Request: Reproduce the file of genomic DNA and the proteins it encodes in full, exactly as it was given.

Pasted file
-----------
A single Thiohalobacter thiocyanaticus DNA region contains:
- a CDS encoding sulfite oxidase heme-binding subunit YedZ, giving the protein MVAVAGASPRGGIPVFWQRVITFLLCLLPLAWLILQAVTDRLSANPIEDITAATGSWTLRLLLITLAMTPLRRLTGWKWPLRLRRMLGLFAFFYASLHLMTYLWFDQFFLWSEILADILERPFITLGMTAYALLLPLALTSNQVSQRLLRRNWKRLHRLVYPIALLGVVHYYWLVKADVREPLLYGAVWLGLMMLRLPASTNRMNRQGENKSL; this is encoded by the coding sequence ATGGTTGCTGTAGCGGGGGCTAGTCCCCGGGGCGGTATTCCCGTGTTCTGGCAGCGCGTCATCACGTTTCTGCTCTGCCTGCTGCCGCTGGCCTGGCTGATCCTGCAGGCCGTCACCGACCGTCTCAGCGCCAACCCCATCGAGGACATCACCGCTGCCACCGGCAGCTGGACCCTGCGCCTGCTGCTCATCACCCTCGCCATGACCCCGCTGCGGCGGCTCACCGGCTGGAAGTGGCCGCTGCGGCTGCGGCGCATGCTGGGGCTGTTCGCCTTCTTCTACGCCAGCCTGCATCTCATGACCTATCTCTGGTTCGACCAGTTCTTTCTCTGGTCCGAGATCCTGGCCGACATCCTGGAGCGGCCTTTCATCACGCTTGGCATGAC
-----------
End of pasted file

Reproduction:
A single Thiohalobacter thiocyanaticus DNA region contains:
- a CDS encoding sulfite oxidase heme-binding subunit YedZ, giving the protein MVAVAGASPRGGIPVFWQRVITFLLCLLPLAWLILQAVTDRLSANPIEDITAATGSWTLRLLLITLAMTPLRRLTGWKWPLRLRRMLGLFAFFYASLHLMTYLWFDQFFLWSEILADILERPFITLGMTAYALLLPLALTSNQVSQRLLRRNWKRLHRLVYPIALLGVVHYYWLVKADVREPLLYGAVWLGLMMLRLPASTNRMNRQGENKSL; this is encoded by the coding sequence ATGGTTGCTGTAGCGGGGGCTAGTCCCCGGGGCGGTATTCCCGTGTTCTGGCAGCGCGTCATCACGTTTCTGCTCTGCCTGCTGCCGCTGGCCTGGCTGATCCTGCAGGCCGTCACCGACCGTCTCAGCGCCAACCCCATCGAGGACATCACCGCTGCCACCGGCAGCTGGACCCTGCGCCTGCTGCTCATCACCCTCGCCATGACCCCGCTGCGGCGGCTCACCGGCTGGAAGTGGCCGCTGCGGCTGCGGCGCATGCTGGGGCTGTTCGCCTTCTTCTACGCCAGCCTGCATCTCATGACCTATCTCTGGTTCGACCAGTTCTTTCTCTGGTCCGAGATCCTGGCCGACATCCTGGAGCGGCCTTTCATCACGCTTGGCATGAC